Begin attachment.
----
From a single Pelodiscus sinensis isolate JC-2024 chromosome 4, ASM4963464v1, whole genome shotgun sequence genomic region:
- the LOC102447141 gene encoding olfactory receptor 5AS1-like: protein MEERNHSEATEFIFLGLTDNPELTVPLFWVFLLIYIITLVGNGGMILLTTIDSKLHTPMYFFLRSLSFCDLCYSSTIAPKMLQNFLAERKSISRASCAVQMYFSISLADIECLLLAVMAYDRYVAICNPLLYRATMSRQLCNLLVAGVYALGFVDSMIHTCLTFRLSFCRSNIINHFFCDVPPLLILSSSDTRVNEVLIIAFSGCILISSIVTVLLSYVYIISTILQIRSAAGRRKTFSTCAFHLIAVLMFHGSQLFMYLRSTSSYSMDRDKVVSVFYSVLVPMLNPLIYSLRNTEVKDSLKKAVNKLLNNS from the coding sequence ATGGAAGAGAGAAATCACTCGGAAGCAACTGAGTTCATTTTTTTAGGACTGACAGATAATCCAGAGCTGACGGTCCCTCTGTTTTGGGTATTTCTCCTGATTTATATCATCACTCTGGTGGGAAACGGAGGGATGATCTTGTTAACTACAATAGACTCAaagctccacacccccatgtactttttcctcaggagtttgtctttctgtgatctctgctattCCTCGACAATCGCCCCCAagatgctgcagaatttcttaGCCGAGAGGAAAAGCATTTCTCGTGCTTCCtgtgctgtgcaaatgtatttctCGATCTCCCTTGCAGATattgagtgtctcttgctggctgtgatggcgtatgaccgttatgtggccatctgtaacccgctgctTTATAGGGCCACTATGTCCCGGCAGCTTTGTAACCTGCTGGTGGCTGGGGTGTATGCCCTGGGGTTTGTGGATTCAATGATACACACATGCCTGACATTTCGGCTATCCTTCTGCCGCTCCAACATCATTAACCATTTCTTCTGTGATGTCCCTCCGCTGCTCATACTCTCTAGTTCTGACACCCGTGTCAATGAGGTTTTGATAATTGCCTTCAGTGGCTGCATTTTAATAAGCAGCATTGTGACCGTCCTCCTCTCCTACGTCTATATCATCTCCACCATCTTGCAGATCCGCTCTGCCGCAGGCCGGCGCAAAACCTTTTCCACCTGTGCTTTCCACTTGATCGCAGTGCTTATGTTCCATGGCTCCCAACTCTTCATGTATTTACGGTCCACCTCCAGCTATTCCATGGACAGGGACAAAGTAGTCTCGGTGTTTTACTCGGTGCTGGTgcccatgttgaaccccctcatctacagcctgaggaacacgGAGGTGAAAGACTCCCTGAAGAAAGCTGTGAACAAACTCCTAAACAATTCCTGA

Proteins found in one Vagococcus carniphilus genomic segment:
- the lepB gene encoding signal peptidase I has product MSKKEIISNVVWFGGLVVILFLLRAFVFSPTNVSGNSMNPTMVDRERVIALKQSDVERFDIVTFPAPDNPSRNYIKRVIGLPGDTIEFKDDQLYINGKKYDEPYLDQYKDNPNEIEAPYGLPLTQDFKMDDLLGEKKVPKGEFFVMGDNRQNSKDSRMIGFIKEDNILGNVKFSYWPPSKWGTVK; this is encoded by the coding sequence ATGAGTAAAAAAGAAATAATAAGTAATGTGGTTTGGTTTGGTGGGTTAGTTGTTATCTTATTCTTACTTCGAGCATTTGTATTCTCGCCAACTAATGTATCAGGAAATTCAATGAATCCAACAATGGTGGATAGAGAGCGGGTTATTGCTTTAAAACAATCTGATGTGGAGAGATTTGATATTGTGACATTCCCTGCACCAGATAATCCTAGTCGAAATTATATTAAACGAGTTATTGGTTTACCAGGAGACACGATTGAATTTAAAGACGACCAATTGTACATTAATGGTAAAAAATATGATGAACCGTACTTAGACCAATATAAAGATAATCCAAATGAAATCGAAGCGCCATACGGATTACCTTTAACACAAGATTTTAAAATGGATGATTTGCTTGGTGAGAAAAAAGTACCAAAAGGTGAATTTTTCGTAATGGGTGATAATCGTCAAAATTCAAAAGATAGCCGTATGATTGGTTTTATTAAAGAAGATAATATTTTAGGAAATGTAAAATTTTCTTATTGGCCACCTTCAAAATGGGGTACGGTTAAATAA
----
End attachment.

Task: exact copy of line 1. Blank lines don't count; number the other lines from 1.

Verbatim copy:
From a single Pelodiscus sinensis isolate JC-2024 chromosome 4, ASM4963464v1, whole genome shotgun sequence genomic region: